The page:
David: I’d have to imagine as much as Wall Street won’t reward you for being a great investor, Amy Hood, Microsoft CEO might punish you for being a bad investor.
Brian: Yeah, exactly. So that’s again why we tend not to do this in a hugely active way. Again, I’m not out there spreading billions of dollars of our balance sheet money around because that really just creates a huge liability and so we do it where it’s meaningful, where it makes sense, and where we think we’re going to get a reasonable financial return in this space. So over the last two years since we’ve started doing this in a programmatic way, we’ve done about 16 investments, investing about $250 million on this side of the house, on the growth side. Microsoft Ventures has a separate portfolio they’re managing.
Ben: That’s a great transition. We want to move into talking about the state of the M&A market right now at large. You talking about a number of deals is a great segue into why have we seen so much deal activity this year, both large and small.
David: And the largest of which being, obviously, you guys.
Brian: Right. Those again, as we look at M&A, they are different and we’re always looking for great opportunities for us to grow. So the question of those large companies, we’re always evaluating everything, right? The thing with the large companies, they tend not to be suddenly found opportunities. We know about LinkedIn, we know they’re there. We know where all these large companies are. We know who they are. And so, those are always being evaluated and obviously when something happens, whether something flips between day 1 and day 2 where we decide “okay, now it’s the time to acquire Skype”, “now is the time to acquire LinkedIn.” There’s a whole bunch of things that go into that.
And in terms of you’re asking about the trends right now, I wouldn’t say that there’s anything on our side of the house that makes this a better time or more exciting time to acquire. It’s almost on the opposite side where it might be a really good time to sell. So there’s a lot more companies that are trying to market themselves in that way. And if you think about the technology cycle and kind of how things get funded and how technology moves in waves and how startups get funded, there are certainly a lot of companies that are coming to be a no man’s land in terms of their growth relative to the last round, relative to their ability to raise more money and really kind of reach escape velocity into independent land, if you will. So I think there’s a lot of companies that are certainly looking to sell.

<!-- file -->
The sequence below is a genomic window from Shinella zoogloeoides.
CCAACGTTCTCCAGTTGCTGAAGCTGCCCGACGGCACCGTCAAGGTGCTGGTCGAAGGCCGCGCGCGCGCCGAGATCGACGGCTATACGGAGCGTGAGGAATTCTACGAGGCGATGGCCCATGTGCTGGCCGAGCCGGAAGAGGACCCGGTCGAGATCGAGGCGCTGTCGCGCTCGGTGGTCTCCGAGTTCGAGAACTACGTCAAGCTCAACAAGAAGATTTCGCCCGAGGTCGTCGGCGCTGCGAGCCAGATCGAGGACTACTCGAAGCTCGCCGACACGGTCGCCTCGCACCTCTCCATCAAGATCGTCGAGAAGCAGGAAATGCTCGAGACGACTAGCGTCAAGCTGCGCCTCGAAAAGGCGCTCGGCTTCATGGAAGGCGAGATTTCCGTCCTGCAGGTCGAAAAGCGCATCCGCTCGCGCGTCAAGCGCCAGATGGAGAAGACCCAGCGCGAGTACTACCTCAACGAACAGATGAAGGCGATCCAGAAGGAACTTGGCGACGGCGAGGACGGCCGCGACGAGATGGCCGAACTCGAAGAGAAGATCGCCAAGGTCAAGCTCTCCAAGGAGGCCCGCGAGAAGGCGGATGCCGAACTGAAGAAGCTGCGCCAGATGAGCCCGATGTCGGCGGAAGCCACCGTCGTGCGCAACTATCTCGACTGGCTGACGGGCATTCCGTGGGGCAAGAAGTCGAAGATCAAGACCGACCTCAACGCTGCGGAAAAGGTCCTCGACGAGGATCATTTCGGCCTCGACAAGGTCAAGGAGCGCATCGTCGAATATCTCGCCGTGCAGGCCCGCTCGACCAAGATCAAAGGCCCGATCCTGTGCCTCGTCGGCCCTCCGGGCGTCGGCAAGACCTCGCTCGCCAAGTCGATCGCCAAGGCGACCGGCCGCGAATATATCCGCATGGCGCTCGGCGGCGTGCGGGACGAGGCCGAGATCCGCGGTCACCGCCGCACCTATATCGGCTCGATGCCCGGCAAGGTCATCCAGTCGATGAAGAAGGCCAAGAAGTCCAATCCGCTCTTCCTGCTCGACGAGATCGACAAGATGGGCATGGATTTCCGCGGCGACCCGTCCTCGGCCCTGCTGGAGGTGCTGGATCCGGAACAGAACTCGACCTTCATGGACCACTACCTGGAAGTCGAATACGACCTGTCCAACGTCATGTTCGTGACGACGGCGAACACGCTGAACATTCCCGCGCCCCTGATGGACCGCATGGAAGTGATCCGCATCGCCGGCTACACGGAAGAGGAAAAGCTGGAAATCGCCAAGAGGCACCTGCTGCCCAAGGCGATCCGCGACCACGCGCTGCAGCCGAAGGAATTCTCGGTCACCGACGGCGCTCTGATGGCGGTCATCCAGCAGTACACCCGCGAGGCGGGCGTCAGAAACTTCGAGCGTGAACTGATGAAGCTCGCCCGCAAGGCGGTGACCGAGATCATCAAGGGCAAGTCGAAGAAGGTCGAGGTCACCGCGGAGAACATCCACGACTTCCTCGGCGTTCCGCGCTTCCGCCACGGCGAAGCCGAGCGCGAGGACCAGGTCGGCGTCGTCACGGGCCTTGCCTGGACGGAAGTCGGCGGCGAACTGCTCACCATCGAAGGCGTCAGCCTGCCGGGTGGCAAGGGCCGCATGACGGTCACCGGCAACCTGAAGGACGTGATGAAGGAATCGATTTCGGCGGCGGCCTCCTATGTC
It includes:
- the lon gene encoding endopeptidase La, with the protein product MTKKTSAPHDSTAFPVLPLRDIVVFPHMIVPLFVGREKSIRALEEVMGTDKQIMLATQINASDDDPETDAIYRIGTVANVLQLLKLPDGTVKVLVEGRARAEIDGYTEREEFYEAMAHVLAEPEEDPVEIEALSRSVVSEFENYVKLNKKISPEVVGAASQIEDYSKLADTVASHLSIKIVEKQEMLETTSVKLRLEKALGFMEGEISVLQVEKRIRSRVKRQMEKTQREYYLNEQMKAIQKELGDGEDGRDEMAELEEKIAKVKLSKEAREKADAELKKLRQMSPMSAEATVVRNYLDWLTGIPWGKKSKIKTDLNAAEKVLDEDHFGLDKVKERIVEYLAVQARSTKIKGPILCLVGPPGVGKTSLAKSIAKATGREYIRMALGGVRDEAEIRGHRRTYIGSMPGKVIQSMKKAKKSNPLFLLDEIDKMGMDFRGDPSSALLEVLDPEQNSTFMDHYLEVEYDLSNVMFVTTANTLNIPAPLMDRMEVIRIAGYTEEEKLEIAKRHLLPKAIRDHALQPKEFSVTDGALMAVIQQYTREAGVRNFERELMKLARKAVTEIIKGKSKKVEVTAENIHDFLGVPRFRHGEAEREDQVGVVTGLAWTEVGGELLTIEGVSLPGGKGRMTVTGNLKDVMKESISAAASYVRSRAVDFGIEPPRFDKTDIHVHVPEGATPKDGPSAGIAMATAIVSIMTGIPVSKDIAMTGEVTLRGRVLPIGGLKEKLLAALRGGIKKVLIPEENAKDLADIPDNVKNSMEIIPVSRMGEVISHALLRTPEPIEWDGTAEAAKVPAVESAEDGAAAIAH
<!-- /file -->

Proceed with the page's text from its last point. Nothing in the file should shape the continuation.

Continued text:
Ben: Do you think that’s motivating? Let’s zoom out from Microsoft and look at the industry at large. That’s motivating why so many deals are getting done because companies are so much better at marketing themselves as a great pickup?
Brian: I don’t know if they’re better at marketing themselves but they need to. They need to be, right? If your next funding round isn’t going to come, you've got to do something. You either got to fund through cash flow or you got to fund through investment and if you can’t raise your revenues enough relative to your burn and if you can’t raise investment, then you really have one choice.
David: The thing is, one has happened here and the other –